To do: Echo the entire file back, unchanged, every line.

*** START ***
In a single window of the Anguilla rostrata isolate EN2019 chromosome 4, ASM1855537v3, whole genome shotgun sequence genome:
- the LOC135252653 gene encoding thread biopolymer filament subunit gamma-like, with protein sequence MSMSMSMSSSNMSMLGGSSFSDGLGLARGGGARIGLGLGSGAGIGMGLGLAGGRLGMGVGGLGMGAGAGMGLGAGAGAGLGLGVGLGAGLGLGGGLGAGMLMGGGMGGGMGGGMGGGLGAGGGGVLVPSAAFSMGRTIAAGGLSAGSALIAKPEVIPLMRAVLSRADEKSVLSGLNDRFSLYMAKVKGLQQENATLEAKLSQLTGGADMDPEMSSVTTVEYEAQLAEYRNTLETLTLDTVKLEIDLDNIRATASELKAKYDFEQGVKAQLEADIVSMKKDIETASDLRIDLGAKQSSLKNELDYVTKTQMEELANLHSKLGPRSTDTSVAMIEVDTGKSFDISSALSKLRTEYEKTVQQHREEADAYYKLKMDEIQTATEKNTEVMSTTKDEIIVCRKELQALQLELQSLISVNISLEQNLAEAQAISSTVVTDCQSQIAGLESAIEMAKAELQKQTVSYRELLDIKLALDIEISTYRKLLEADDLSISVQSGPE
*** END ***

In a single window of the Anguilla rostrata isolate EN2019 chromosome 4, ASM1855537v3, whole genome shotgun sequence genome:
- the LOC135252653 gene encoding thread biopolymer filament subunit gamma-like, with protein sequence MSMSMSMSSSNMSMLGGSSFSDGLGLARGGGARIGLGLGSGAGIGMGLGLAGGRLGMGVGGLGMGAGAGMGLGAGAGAGLGLGVGLGAGLGLGGGLGAGMLMGGGMGGGMGGGMGGGLGAGGGGVLVPSAAFSMGRTIAAGGLSAGSALIAKPEVIPLMRAVLSRADEKSVLSGLNDRFSLYMAKVKGLQQENATLEAKLSQLTGGADMDPEMSSVTTVEYEAQLAEYRNTLETLTLDTVKLEIDLDNIRATASELKAKYDFEQGVKAQLEADIVSMKKDIETASDLRIDLGAKQSSLKNELDYVTKTQMEELANLHSKLGPRSTDTSVAMIEVDTGKSFDISSALSKLRTEYEKTVQQHREEADAYYKLKMDEIQTATEKNTEVMSTTKDEIIVCRKELQALQLELQSLISVNISLEQNLAEAQAISSTVVTDCQSQIAGLESAIEMAKAELQKQTVSYRELLDIKLALDIEISTYRKLLEADDLSISVQSGPE